Consider the DNA of a human.
How many single, individual, molecular mutations are possible?
ummm about 3.1 billion or so?
That's just how many basepairs there are in the human genome. The amount of mutations possible from this is simply staggering. We also have to remember that humans are diploid so we have TWO sets of the genome in us from our parents.
Why do you pose this question?
I'm am an armchair enthusiast (not a biologist). I like writing computer programs that model stochastic processes. Right now I am getting comfortable with probabilities for successful mutations. Next I need to get onboard with sequences of similar mutations that bring about gradual change over several generations.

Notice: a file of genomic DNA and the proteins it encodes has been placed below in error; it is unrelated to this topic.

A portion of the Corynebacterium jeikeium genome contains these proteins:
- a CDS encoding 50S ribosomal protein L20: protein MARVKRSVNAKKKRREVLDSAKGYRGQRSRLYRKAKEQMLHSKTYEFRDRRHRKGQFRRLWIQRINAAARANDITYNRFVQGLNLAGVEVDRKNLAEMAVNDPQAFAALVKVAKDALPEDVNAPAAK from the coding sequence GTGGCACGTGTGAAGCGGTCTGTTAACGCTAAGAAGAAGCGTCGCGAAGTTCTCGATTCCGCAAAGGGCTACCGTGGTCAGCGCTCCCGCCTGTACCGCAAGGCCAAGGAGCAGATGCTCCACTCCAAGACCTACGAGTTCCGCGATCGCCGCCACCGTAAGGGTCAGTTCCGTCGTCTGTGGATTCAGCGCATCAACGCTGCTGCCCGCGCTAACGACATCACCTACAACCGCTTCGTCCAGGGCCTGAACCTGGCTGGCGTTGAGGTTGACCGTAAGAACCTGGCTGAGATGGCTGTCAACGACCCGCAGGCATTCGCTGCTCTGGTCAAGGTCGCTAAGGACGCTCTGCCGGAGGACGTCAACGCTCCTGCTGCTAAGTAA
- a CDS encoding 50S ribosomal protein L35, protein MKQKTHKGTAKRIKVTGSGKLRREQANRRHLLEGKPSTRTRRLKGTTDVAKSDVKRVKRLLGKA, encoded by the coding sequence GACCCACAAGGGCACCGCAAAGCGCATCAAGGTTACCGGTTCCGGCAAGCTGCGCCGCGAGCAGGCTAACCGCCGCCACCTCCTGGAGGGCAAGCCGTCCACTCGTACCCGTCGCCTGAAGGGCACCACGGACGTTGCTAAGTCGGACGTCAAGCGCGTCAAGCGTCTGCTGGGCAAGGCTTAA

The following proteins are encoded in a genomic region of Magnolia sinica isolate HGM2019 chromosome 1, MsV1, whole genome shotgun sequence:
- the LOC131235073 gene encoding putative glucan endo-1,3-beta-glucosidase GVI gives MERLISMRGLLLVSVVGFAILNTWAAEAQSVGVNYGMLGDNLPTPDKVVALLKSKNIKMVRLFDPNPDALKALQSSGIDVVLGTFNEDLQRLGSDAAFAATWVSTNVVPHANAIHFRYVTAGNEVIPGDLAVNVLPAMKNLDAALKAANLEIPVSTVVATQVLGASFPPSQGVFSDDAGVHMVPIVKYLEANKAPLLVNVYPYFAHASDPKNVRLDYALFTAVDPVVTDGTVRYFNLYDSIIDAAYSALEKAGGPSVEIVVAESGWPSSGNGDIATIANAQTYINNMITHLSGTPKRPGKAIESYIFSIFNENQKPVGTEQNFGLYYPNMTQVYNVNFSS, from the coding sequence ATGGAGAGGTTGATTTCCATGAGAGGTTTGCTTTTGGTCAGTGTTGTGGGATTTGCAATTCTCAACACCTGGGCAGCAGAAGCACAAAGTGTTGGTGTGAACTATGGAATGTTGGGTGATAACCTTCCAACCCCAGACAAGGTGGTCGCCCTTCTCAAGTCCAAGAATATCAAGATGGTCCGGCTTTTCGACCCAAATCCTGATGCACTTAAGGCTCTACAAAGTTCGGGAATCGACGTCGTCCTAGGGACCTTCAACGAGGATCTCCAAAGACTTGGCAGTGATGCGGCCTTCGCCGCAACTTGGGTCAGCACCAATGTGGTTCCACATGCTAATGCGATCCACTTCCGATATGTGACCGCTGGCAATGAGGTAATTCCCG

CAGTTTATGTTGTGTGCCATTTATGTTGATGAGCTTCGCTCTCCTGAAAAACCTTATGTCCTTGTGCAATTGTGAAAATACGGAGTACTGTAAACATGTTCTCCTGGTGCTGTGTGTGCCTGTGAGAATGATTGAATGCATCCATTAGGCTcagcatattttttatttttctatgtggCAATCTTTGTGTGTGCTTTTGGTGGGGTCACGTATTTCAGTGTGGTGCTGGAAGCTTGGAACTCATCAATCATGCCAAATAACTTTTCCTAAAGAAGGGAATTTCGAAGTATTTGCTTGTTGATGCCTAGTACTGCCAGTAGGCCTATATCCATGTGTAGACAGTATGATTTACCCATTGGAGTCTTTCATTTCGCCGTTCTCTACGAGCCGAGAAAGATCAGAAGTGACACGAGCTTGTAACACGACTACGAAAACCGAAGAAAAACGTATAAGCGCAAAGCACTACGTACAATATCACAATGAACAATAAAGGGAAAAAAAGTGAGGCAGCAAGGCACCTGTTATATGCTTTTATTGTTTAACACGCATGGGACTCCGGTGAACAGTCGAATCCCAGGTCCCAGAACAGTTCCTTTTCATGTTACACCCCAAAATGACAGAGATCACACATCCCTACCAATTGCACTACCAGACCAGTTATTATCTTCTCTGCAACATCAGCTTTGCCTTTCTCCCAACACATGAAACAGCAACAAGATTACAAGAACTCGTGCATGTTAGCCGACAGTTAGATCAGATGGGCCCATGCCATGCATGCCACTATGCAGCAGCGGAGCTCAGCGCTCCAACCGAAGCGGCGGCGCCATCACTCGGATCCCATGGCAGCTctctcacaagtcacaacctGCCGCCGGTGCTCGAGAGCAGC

Each element of each base pair can have one of many nucleotides, so the mutiplicity of possible mutations for a specific basepair (one of the 3 billion), must itself compound the number of possibilities for a single mutation event. I don't know the number of possible parings of nucleitides that could in fact comprise a single base pair's multiplicity. If it were only binary we would already have 12 billion possibilities.
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